This is number one on my list because it has been the hardest lesson for me to learn. In fact, I would consider this still a work in progress. When I first started working with the youth group, I saw it as an opportunity to feel good at myself. Whether it was kicking middle schoolers’ butts in basketball while making them die of laughter at my remarkable wit or getting showered with praise for my “martyrdom,” my primary reason for working with youth was largely a selfish one. I know that doesn’t sound nearly as spiritual as it should, but at least it’s honest. I wanted to baptize kids, not because of any care for their eternity, but because it would make people stop and say, “Man, he must be one heck of a youth leader. Do you know how many baptisms he’s done?” Yeah, I know, pretty despicable, isn’t it?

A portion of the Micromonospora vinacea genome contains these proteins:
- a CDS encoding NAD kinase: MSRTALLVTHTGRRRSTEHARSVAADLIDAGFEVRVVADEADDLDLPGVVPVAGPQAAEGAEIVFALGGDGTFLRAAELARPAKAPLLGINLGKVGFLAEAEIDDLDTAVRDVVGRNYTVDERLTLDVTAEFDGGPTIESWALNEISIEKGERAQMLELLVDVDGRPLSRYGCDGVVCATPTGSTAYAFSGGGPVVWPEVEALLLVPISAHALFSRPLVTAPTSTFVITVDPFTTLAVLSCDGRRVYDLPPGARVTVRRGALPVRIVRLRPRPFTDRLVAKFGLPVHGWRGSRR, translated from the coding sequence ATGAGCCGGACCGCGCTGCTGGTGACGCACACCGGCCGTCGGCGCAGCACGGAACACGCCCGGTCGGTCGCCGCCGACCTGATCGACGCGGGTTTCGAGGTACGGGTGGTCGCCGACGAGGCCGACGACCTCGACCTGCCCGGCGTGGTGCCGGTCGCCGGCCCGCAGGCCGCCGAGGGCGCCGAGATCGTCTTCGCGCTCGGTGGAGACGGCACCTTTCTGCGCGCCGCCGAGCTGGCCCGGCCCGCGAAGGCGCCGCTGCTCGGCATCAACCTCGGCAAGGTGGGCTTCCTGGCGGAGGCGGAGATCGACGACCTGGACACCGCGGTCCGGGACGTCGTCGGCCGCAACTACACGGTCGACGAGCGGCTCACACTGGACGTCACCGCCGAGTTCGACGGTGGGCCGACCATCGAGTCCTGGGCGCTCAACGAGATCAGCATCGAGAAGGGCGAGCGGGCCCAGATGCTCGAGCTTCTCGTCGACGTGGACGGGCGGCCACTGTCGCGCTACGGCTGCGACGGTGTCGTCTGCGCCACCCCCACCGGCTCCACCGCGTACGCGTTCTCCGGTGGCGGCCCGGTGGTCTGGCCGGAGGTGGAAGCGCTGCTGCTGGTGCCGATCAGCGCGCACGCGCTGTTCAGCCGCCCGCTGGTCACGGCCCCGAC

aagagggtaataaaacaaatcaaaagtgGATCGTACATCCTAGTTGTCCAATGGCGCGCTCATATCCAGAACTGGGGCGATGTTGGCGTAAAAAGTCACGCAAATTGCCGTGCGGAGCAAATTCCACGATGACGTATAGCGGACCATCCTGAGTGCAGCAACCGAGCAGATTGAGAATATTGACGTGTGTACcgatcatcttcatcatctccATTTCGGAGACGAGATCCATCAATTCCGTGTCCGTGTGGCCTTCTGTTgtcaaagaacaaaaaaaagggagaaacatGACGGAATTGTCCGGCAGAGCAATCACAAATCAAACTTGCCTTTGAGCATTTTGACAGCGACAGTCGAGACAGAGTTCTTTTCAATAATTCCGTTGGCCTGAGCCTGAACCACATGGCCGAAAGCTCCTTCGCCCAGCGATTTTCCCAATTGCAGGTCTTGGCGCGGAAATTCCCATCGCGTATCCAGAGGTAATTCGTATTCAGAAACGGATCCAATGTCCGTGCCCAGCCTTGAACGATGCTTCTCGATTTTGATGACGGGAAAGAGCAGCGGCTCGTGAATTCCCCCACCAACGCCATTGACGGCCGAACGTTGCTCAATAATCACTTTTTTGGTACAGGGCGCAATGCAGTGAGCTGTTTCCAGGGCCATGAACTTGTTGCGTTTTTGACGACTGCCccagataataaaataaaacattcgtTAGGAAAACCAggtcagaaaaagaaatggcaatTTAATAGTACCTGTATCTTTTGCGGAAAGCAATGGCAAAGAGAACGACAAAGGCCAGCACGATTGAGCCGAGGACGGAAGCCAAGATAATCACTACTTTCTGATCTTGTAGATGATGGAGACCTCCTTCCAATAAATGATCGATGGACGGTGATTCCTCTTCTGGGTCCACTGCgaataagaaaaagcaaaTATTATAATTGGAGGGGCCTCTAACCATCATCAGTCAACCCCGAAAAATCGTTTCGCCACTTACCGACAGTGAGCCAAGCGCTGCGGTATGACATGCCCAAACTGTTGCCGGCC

However, I will say that in my five years of volunteering, my attitude toward the work I was doing took a definite shift. The more I grew up and came to an understanding of what I was actually doing, the less youth group gatherings, trips, and special events became about me. Now, I can’t say that I all of a sudden became completely selfless because that’s not true. Sometimes I really want it all to be about me, but I truly believe that those are the times when I am the least satisfied and effective in my ministry.